Publicist Brian Feinblum Explains The ARC Process

Julia's Child is 61 days from publication. (But who's counting?) I've come to the conclusion that this is the most confusing part of the publicity process for authors, because things are starting to happen, but the author may not always be able to see or understand them. Independent publicist Brian Feinblum of Planned Television Arts in New York stops by Blurb is a Verb to help us sort out just what happens during this part of the process.

Brian Feinblum: When you are 90-100 days away from publication you send out advance review copies (called ARCs or galleys) to dozens of key book reviewers at targeted magazines, book trades (such as Publishers Weekly or Library Journal) and daily newspapers, assuming you are seeking reviews for your book.  you will already have created your press kit materials, your web site, and your pitch letters.

Sarah: But… wait! ARCs are scarce, and I thought newspapers didn’t need quite as much time.

Brian Feinblum: Here’s the key with print media: there are actually two types of outreach to be done. To get book reviews, authors must send their advance review copy (not the finished book) at least three months before publication, whether it is mags, newspapers or publishing trades.  To garner non-book review coverage, such as an interview with a features editor, authors should begin to contact print media beginning 30-40 days prior to the book’s publication, to discern interest in receiving a copy of the finished book. You can also contact newspapers, newswires and niche publications within the first few months of the book’s publication.

Sarah: Okay, that’s very helpful. What comes next?

Brian Feinblum: When you are 60 days away you are looking to build relationships and connections that you hope to exploit once the book is out. For instance, you should research bloggers that you hope to query about reviewing your book. You should put media lists together and begin contacting the news media, such as radio shows, seeking to schedule interviews for the first month of publication.

On the social media front, you should blog more often, tweet more often, and seek out connections on Facebook or Google + or Linked In. you should work on your book trailer or video for You Tube – but only if it’s exceptionally good or catchy. You should look to guest-blog at other people’s sites.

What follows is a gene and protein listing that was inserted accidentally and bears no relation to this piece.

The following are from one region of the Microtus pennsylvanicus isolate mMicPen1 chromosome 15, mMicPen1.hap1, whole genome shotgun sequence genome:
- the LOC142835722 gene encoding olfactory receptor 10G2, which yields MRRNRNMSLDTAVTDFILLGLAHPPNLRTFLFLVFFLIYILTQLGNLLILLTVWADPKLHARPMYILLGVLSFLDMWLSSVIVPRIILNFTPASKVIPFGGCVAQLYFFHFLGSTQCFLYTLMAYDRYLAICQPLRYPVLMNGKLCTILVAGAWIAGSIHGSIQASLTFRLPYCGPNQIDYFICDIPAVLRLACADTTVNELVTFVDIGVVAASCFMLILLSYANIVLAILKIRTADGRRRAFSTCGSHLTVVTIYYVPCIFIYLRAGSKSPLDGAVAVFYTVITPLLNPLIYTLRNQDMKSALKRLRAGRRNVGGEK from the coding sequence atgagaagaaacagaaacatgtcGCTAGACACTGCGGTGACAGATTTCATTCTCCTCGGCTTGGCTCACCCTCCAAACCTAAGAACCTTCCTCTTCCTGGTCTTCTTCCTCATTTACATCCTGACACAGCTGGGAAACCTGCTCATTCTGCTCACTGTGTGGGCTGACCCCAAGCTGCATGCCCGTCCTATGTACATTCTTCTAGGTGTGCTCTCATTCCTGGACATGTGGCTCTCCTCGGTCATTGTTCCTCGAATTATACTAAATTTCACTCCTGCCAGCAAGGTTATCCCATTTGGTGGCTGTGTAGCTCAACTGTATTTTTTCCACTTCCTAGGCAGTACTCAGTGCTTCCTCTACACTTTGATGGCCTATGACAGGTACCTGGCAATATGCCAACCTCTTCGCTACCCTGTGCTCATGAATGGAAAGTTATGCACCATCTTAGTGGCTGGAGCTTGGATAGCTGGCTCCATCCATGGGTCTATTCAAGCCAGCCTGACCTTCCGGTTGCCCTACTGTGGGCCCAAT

If you are in need of a PR firm, you should make a decision prior to launching your book, so you can  begin to strategize and plan ahead.

Sarah: Thank you, Brian!

Brian Feinblum has been in publishing and PR for twenty years. He is Chief Marketing Officer at Planned Television Arts. You can follow him @theprexpert and find him on his blog.         


  1. This is a really interesting post, but I don't quite agree on the blogger front. Many of us have pretty long lead times these days; for example, it is November 30th, and I'm mostly booked at least through the end of February already. If people whose books come out at the end of January are just now beginning to research bloggers, and get around to pitching in another 2-4 weeks, they'll be getting a 'no' from me.

    You don't necessarily need to be sending bloggers books 90-100 days out (although it doesn't hurt), but you should be making your pitch list and getting started working your way down it.

  2. Thanks, Jen! That's good advice.

  3. You already know though, Sarah! You were on top of things.

  4. Thanks Sarah for following up on my ARC question! And thanks Brian -- v. interesting info. (If not a bit daunting!) How much of this does a traditional publisher take care of? And who usually approaches the bloggers and writes the pitch letter?
    Thanks again!!

  5. I agree with Jen on the blogger front. I'm also booked until mid-February as well.

    I didn't realize that newspapers had such a long lead time for reviews! Very surprising!